Alpaca · Cowl · Hats · Knitting

Cowl and hat combo

Oh no, another hat! But also a matching cowl.

Cowl and a matching hat

I’ve had this lovely Artesano 100% Alpaca yarn for a few years just waiting for the right project to come along. Then I spotted the Structured Alpaca Cowl and knew this is it. The picture is from a funny angle and the cowl looks a bit like a dog’s jumper but trust me, it’s a cowl. It’s a very nice cowl.

Cowl

I knitted the hat with the leftover yarn. It’s such a nice and soft yarn that I didn’t want to leave any left over. I don’t have a pattern for the hat – I just winged it. It’s a top-down hat, which is great when you want to use up all of the yarn. I like the way the pattern is formed on the hat. First it’s thin stripes on the crown and then they turn into thicker, irregular stripey shapes.

Alpaca hat

The hat and the cowl work nicely together. I like how half of the cowl is rib. It can be lifted up to cover the neck completely from evil cold winds in the winter. There is also a little flap on the front to keep the chest nice and warm.

Cowl and a matching hat

Technically, this set is good enough to rob a bank! Not that I would, but, you know, in theory.

Cowl and a matching hat

Happy knitting!

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Cowl · Hats · Knitting

3 little kittens

Another day, another hat. And a matching cowl.

Matching hat and cowl

Let’s start with the yarn. It’s Artesano 100% alpaca. I bought it a few years ago in England while on holiday. The shop is called Three Bags Full, which tickled me, and it was at the time located in the amazing Piece Hall in Halifax. Stuff has happened since: Three Bags Full doesn’t have a brick and mortar shop anymore, only a website. The Piece Hall has been totally renovated since. It’s well worth a visit if you happen to be near Halifax.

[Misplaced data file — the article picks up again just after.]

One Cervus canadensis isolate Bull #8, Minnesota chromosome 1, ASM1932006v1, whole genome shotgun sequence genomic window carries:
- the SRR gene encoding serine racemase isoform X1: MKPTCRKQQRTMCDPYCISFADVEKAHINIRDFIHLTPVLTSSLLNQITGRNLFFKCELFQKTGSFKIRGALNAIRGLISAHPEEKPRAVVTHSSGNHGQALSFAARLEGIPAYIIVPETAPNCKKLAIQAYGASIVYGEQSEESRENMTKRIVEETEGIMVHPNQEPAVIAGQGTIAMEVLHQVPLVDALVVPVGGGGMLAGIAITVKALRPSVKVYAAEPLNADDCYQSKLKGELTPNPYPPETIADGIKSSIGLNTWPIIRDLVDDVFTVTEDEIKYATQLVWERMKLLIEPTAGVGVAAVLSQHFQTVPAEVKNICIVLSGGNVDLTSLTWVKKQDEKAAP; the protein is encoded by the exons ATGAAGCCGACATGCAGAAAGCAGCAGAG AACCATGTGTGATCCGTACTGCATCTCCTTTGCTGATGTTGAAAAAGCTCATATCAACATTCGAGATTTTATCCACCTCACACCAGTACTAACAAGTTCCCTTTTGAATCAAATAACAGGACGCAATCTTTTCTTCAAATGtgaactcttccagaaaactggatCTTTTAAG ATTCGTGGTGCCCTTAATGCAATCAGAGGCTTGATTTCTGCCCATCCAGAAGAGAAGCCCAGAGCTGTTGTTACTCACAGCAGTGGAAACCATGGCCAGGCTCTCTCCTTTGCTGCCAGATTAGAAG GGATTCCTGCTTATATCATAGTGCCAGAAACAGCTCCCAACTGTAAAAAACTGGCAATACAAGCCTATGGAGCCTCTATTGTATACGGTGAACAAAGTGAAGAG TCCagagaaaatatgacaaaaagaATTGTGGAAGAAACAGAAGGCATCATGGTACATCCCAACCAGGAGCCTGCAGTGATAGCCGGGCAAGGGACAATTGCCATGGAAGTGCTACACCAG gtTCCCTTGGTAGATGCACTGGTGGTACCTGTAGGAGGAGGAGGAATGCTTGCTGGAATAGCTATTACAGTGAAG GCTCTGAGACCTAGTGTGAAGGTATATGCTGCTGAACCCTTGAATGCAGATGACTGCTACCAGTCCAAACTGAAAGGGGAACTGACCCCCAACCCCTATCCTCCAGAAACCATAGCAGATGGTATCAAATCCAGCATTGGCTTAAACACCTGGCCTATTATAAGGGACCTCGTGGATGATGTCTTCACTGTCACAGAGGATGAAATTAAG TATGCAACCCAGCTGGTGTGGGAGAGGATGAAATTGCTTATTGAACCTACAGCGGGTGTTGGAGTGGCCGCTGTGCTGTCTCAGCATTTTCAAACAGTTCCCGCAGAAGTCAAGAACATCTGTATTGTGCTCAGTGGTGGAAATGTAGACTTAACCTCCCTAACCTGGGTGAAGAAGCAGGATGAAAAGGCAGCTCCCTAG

Anyway, the yarn. I saw three balls of this super soft alpaca yarn in a sale bin and couldn’t put them down. There were only three balls of it left, all in different colours. Well, I bought them and since then, for a few years now, I’ve been taking them out of the yarn box every now and then to stroke them. They felt like three little kittens. I couldn’t decide what to knit with them but it came to a point that I felt it was time to use this lovely yarn. I started with a cowl. The idea of having these kittens wrapped round my neck seemed like a good one.

Alpaca cowl

I was going to knit just a tube but decided to do something different after all. I found Seattle. I didn’t count or measure the stripes in any way; I just winged it. The cowl is quite sloppy and bigger in circumference than what I usually like my cowls to be, but it’s kind of nice. I’ll wear this when the temperature’s not yet minus millions. When it gets really cold, I like my cowl or scarf to be tightly round my neck.

Alpaca hat

Then the hat. I had some of the yarn left and it seemed obvious to knit a matching hat. There was a hat pattern with the Seattle cowl but I wanted to knit a hat top down so that I could use up all of the yarn. I knitted all of the purple yarn, then all of the blue yarn and finally changed to seed stitch and yellow yarn, and knitted till I had only enough yarn to cast off. The hat is very long and slouchy but I plan to wear it with the seed stitch part folded up. That way it’s also much warmer.

Alpaca hat

There we are then. 3 kittens turned into a cowl and a hat. I read somewhere that alpaca yarn is 8 times warmer than sheep’s wool. How do they measure that?

Matching hat and cowl

Happy knitting!